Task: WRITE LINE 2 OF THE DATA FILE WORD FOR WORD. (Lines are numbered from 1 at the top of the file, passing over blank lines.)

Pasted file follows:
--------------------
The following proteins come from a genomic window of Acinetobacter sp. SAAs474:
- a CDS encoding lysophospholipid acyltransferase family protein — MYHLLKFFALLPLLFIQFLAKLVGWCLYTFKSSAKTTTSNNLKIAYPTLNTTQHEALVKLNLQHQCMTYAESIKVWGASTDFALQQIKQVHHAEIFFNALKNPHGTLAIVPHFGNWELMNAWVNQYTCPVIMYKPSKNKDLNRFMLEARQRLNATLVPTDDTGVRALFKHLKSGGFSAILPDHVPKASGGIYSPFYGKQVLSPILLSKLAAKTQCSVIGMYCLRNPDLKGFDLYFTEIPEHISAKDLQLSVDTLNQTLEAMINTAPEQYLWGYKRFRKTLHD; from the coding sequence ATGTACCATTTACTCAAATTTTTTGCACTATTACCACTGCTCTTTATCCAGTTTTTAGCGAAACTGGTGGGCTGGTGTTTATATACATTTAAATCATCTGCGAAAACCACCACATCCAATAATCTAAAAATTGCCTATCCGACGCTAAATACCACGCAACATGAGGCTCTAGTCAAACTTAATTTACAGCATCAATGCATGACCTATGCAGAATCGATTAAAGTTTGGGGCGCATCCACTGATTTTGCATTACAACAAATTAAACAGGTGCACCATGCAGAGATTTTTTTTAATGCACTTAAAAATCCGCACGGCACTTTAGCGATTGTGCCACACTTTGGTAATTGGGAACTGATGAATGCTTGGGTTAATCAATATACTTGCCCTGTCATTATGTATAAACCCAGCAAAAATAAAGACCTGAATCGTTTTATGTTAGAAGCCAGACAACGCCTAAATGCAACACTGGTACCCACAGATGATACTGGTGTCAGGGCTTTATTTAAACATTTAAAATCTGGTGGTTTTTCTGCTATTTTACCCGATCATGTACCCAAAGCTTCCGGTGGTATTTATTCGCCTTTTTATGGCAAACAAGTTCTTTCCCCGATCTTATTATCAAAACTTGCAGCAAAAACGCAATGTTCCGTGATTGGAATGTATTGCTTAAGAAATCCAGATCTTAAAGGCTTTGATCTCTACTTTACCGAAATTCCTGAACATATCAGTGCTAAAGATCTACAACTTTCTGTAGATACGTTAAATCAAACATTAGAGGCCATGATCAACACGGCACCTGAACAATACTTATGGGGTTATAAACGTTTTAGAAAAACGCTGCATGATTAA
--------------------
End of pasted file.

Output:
- a CDS encoding lysophospholipid acyltransferase family protein — MYHLLKFFALLPLLFIQFLAKLVGWCLYTFKSSAKTTTSNNLKIAYPTLNTTQHEALVKLNLQHQCMTYAESIKVWGASTDFALQQIKQVHHAEIFFNALKNPHGTLAIVPHFGNWELMNAWVNQYTCPVIMYKPSKNKDLNRFMLEARQRLNATLVPTDDTGVRALFKHLKSGGFSAILPDHVPKASGGIYSPFYGKQVLSPILLSKLAAKTQCSVIGMYCLRNPDLKGFDLYFTEIPEHISAKDLQLSVDTLNQTLEAMINTAPEQYLWGYKRFRKTLHD; from the coding sequence ATGTACCATTTACTCAAATTTTTTGCACTATTACCACTGCTCTTTATCCAGTTTTTAGCGAAACTGGTGGGCTGGTGTTTATATACATTTAAATCATCTGCGAAAACCACCACATCCAATAATCTAAAAATTGCCTATCCGACGCTAAATACCACGCAACATGAGGCTCTAGTCAAACTTAATTTACAGCATCAATGCATGACCTATGCAGAATCGATTAAAGTTTGGGGCGCATCCACTGATTTTGCATTACAACAAATTAAACAGGTGCACCATGCAGAGATTTTTTTTAATGCACTTAAAAATCCGCACGGCACTTTAGCGATTGTGCCACACTTTGGTAATTGGGAACTGATGAATGCTTGGGTTAATCAATATACTTGCCCTGTCATTATGTATAAACCCAGCAAAAATAAAGACCTGAATCGTTTTATGTTAGAAGCCAGACAACGCCTAAATGCAACACTGGTACCCACAGATGATACTGGTGTCAGGGCTTTATTTAAACATTTAAAATCTGGTGGTTTTTCTGCTATTTTACCCGATCATGTACCCAAAGCTTCCGGTGGTATTTATTCGCCTTTTTATGGCAAACAAGTTCTTTCCCCGATCTTATTATCAAAACTTGCAGCAAAAACGCAATGTTCCGTGATTGGAATGTATTGCTTAAGAAATCCAGATCTTAAAGGCTTTGATCTCTACTTTACCGAAATTCCTGAACATATCAGTGCTAAAGATCTACAACTTTCTGTAGATACGTTAAATCAAACATTAGAGGCCATGATCAACACGGCACCTGAACAATACTTATGGGGTTATAAACGTTTTAGAAAAACGCTGCATGATTAA